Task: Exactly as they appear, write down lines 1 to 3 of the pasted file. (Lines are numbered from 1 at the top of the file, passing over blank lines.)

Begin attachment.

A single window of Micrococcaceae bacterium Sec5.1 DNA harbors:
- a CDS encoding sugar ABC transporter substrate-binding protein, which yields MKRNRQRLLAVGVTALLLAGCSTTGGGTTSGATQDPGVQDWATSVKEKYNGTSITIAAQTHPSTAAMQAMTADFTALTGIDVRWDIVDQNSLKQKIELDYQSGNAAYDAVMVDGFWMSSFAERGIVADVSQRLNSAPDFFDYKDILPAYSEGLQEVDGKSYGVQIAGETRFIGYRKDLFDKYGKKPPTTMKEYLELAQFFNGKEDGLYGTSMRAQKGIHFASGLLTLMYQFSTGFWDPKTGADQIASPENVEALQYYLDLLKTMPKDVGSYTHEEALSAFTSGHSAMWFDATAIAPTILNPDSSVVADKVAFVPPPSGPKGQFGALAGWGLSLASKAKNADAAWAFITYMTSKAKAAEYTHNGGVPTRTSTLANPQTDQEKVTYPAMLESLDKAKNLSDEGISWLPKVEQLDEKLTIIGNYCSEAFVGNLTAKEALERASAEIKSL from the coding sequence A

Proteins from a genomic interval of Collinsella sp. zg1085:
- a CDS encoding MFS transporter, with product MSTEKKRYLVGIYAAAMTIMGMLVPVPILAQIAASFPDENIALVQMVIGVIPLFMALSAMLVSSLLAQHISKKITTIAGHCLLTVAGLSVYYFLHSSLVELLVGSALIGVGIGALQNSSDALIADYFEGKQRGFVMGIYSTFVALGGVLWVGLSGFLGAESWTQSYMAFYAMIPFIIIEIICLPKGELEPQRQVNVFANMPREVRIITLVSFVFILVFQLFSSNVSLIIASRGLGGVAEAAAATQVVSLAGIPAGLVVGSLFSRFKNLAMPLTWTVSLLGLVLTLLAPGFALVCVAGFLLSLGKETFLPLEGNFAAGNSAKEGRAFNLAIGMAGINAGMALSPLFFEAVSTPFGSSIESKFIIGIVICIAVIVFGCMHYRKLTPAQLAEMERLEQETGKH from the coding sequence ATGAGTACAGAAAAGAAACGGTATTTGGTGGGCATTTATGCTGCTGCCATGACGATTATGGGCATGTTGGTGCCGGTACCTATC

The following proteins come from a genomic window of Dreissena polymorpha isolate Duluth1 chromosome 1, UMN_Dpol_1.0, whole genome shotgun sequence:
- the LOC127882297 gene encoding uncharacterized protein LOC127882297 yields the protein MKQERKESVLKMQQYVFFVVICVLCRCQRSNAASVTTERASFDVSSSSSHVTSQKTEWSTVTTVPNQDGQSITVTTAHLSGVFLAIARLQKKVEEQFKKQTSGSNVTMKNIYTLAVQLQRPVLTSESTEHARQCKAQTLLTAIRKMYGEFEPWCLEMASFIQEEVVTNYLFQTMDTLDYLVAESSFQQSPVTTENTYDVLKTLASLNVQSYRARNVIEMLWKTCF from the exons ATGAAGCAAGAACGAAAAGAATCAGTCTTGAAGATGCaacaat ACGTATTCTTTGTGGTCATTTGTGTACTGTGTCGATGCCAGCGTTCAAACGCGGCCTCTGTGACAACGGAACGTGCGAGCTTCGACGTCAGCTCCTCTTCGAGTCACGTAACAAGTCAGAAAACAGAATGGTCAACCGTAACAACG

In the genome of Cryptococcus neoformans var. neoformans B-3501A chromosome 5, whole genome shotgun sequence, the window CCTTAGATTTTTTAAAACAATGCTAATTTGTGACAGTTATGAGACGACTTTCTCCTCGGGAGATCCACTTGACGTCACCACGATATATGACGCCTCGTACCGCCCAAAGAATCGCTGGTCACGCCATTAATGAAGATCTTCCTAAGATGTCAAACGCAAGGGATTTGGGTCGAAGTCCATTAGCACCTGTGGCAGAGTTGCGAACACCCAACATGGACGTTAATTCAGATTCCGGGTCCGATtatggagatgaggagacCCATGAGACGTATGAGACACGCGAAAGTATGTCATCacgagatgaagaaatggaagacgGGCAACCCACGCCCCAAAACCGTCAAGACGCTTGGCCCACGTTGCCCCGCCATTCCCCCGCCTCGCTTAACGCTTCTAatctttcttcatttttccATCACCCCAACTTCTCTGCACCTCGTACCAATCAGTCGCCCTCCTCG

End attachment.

A single window of Micrococcaceae bacterium Sec5.1 DNA harbors:
- a CDS encoding sugar ABC transporter substrate-binding protein, which yields MKRNRQRLLAVGVTALLLAGCSTTGGGTTSGATQDPGVQDWATSVKEKYNGTSITIAAQTHPSTAAMQAMTADFTALTGIDVRWDIVDQNSLKQKIELDYQSGNAAYDAVMVDGFWMSSFAERGIVADVSQRLNSAPDFFDYKDILPAYSEGLQEVDGKSYGVQIAGETRFIGYRKDLFDKYGKKPPTTMKEYLELAQFFNGKEDGLYGTSMRAQKGIHFASGLLTLMYQFSTGFWDPKTGADQIASPENVEALQYYLDLLKTMPKDVGSYTHEEALSAFTSGHSAMWFDATAIAPTILNPDSSVVADKVAFVPPPSGPKGQFGALAGWGLSLASKAKNADAAWAFITYMTSKAKAAEYTHNGGVPTRTSTLANPQTDQEKVTYPAMLESLDKAKNLSDEGISWLPKVEQLDEKLTIIGNYCSEAFVGNLTAKEALERASAEIKSL from the coding sequence A

Proteins from a genomic interval of Collinsella sp. zg1085: